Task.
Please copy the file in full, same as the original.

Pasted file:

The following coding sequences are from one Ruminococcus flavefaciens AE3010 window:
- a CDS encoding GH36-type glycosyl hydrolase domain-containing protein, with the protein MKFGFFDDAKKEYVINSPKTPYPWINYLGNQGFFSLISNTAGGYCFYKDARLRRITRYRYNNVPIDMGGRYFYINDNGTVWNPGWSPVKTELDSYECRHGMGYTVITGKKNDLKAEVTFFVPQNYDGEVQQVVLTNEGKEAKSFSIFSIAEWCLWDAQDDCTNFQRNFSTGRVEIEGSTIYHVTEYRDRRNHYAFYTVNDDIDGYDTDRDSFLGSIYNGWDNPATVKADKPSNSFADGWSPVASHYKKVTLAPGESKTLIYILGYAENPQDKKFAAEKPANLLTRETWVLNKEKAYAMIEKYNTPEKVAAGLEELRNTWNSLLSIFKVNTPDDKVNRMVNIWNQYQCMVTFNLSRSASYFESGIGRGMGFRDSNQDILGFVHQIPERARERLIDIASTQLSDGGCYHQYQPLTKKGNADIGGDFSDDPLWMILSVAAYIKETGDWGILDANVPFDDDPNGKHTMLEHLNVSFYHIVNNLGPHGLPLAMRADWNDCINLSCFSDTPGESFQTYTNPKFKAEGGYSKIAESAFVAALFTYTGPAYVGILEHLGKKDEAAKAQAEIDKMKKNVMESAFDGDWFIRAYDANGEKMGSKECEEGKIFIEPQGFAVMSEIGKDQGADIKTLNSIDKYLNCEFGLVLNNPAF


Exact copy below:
The following coding sequences are from one Ruminococcus flavefaciens AE3010 window:
- a CDS encoding GH36-type glycosyl hydrolase domain-containing protein, with the protein MKFGFFDDAKKEYVINSPKTPYPWINYLGNQGFFSLISNTAGGYCFYKDARLRRITRYRYNNVPIDMGGRYFYINDNGTVWNPGWSPVKTELDSYECRHGMGYTVITGKKNDLKAEVTFFVPQNYDGEVQQVVLTNEGKEAKSFSIFSIAEWCLWDAQDDCTNFQRNFSTGRVEIEGSTIYHVTEYRDRRNHYAFYTVNDDIDGYDTDRDSFLGSIYNGWDNPATVKADKPSNSFADGWSPVASHYKKVTLAPGESKTLIYILGYAENPQDKKFAAEKPANLLTRETWVLNKEKAYAMIEKYNTPEKVAAGLEELRNTWNSLLSIFKVNTPDDKVNRMVNIWNQYQCMVTFNLSRSASYFESGIGRGMGFRDSNQDILGFVHQIPERARERLIDIASTQLSDGGCYHQYQPLTKKGNADIGGDFSDDPLWMILSVAAYIKETGDWGILDANVPFDDDPNGKHTMLEHLNVSFYHIVNNLGPHGLPLAMRADWNDCINLSCFSDTPGESFQTYTNPKFKAEGGYSKIAESAFVAALFTYTGPAYVGILEHLGKKDEAAKAQAEIDKMKKNVMESAFDGDWFIRAYDANGEKMGSKECEEGKIFIEPQGFAVMSEIGKDQGADIKTLNSIDKYLNCEFGLVLNNPAF